88% of the PAOs reported as being financially stable. Other positives highlighted included an increase in receptiveness to change, an accelerated rate of digital transformation, heightened innovation to deliver on member and student services, and the embrace of more nimble and dynamic operational models such as work-from-home practices.
Further, an overwhelming majority i.e., more than 90%, indicated that they have maintained stability or have thrived, with some changes being necessary. Considerable improvements were reported by some (18%). Correspondingly, a significant majority (94%) reported having made moderate or significant changes to their strategies, operating and business models.
The picture that emerged was of a profession working tremendously hard to adapt and succeed. However, in reaching this conclusion, one must acknowledge that in a few countries heavily economically impacted by the pandemic, such as where very dependent on tourism and/or with less access to developed technology and other infrastructure, the PAOs continue to struggle.
2. Key performance indicators (KPIs) remain strong but student metrics is an area of concern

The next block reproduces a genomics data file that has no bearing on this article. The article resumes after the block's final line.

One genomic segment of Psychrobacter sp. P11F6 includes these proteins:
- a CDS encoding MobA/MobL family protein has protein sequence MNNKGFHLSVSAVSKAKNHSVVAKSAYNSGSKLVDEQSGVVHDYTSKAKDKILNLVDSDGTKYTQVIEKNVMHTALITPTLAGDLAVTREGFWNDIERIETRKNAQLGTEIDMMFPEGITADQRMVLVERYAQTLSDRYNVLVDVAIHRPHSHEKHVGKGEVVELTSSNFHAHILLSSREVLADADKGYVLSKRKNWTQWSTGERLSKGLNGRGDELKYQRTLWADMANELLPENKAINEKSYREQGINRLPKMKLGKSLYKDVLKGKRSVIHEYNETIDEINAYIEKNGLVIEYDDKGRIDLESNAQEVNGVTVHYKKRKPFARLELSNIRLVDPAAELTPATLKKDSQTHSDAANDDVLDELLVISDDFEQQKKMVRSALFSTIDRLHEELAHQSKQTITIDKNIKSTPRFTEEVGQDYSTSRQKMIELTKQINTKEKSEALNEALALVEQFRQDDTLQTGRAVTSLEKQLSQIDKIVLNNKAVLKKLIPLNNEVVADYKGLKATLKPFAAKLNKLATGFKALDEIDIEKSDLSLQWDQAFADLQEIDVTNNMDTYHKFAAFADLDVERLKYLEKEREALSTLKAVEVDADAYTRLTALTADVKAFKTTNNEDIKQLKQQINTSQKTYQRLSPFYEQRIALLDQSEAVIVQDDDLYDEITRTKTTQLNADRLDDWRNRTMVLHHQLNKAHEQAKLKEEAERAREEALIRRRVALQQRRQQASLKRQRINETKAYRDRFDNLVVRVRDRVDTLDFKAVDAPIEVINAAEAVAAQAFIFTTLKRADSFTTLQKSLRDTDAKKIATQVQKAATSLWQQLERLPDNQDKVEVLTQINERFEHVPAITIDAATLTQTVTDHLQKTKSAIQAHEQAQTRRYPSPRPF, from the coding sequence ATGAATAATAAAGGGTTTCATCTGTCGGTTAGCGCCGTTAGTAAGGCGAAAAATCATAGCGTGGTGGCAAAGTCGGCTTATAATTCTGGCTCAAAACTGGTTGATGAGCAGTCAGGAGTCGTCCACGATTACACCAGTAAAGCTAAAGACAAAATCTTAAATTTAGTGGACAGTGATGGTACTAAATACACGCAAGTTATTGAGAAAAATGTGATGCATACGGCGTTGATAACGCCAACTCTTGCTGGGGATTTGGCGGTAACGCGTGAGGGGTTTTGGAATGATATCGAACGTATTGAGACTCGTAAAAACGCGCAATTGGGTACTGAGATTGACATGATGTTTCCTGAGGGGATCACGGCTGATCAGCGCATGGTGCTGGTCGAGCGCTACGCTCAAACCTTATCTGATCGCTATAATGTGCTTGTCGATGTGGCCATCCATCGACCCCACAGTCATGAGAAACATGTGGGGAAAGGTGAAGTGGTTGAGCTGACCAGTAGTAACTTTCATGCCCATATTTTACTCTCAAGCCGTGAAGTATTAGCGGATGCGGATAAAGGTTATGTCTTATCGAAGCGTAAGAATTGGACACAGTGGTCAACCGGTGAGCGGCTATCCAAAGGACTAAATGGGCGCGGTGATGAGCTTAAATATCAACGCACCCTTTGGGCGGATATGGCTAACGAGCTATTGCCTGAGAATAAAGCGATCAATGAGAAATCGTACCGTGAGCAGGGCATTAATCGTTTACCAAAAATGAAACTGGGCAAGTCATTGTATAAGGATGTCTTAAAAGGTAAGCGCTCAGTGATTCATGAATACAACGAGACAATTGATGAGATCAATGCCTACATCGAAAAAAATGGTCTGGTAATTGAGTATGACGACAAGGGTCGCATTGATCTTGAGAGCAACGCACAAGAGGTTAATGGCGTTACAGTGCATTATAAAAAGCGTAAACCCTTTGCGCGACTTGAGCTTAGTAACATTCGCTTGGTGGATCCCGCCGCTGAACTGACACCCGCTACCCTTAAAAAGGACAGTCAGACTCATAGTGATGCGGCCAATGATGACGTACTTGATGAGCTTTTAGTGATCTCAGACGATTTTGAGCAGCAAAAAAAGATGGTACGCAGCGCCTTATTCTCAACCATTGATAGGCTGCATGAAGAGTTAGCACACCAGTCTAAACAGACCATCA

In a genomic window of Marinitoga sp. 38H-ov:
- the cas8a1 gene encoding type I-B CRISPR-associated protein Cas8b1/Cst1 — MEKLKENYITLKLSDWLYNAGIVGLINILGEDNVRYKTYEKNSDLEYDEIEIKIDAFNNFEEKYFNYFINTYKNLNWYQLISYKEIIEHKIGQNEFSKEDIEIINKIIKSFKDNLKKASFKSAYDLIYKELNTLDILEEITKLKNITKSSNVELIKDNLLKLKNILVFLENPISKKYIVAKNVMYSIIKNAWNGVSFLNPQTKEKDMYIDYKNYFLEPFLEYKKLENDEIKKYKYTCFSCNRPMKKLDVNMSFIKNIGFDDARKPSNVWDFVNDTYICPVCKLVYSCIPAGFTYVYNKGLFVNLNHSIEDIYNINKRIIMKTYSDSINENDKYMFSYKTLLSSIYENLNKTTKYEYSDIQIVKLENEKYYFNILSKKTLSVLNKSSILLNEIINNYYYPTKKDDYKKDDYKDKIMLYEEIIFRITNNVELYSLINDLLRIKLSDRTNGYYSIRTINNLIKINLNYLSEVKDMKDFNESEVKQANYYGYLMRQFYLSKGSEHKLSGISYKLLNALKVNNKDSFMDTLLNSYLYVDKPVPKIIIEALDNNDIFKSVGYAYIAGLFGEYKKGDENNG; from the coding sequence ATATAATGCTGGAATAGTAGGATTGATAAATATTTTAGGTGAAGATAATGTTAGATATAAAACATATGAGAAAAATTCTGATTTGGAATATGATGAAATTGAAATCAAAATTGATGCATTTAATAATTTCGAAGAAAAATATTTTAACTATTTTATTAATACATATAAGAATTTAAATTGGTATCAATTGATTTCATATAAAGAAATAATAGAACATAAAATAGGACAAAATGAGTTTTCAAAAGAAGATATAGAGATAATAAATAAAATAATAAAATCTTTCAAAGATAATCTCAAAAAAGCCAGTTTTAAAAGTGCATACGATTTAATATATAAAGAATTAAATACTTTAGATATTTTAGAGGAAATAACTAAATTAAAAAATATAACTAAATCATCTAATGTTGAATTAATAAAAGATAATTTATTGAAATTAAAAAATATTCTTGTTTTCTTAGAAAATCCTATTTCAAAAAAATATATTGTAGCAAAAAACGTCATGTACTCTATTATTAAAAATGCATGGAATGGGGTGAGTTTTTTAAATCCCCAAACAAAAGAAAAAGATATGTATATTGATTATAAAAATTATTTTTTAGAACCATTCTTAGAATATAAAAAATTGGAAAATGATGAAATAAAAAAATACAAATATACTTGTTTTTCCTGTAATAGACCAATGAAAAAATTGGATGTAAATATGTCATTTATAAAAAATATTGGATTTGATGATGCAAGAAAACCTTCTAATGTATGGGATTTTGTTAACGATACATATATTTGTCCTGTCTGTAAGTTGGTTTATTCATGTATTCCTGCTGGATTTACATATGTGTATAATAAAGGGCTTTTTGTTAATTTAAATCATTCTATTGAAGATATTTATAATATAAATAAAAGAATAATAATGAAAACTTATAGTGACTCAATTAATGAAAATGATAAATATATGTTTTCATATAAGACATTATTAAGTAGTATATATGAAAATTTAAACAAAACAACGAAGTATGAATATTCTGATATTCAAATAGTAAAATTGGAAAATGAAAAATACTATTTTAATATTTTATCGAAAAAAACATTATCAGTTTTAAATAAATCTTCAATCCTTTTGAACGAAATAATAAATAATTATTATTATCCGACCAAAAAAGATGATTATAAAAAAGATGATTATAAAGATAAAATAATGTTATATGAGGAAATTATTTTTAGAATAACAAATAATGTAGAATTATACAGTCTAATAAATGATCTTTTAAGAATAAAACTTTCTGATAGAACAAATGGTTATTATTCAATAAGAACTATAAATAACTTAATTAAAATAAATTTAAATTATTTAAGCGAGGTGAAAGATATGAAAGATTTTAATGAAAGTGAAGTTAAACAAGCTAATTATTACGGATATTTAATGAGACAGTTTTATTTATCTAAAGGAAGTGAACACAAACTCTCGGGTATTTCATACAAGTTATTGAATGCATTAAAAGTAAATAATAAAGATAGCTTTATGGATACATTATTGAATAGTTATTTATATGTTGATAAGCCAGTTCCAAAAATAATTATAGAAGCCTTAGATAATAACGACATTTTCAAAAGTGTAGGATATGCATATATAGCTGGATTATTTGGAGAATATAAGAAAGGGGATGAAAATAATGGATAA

KPIs such as member retention and engagement rates remained strong. 85% of the respondents indicated that they were able to provide CPD programs which met needs and requirements.
An area of concern did emerge surrounding students. While 55% of the PAOs reported that student engagement remained the same or was higher, other performance metrics had fallen. This included student registrations, and 64% noted the conversion rate of students to qualified members was lower. A few CAPA member representatives identified that the admission of new members in their jurisdictions was hindered by the inability to stage assessments on a timely basis.
On a positive note, respondents felt that the current setback to staging assessments was transitional in nature and should stabilize moving forward.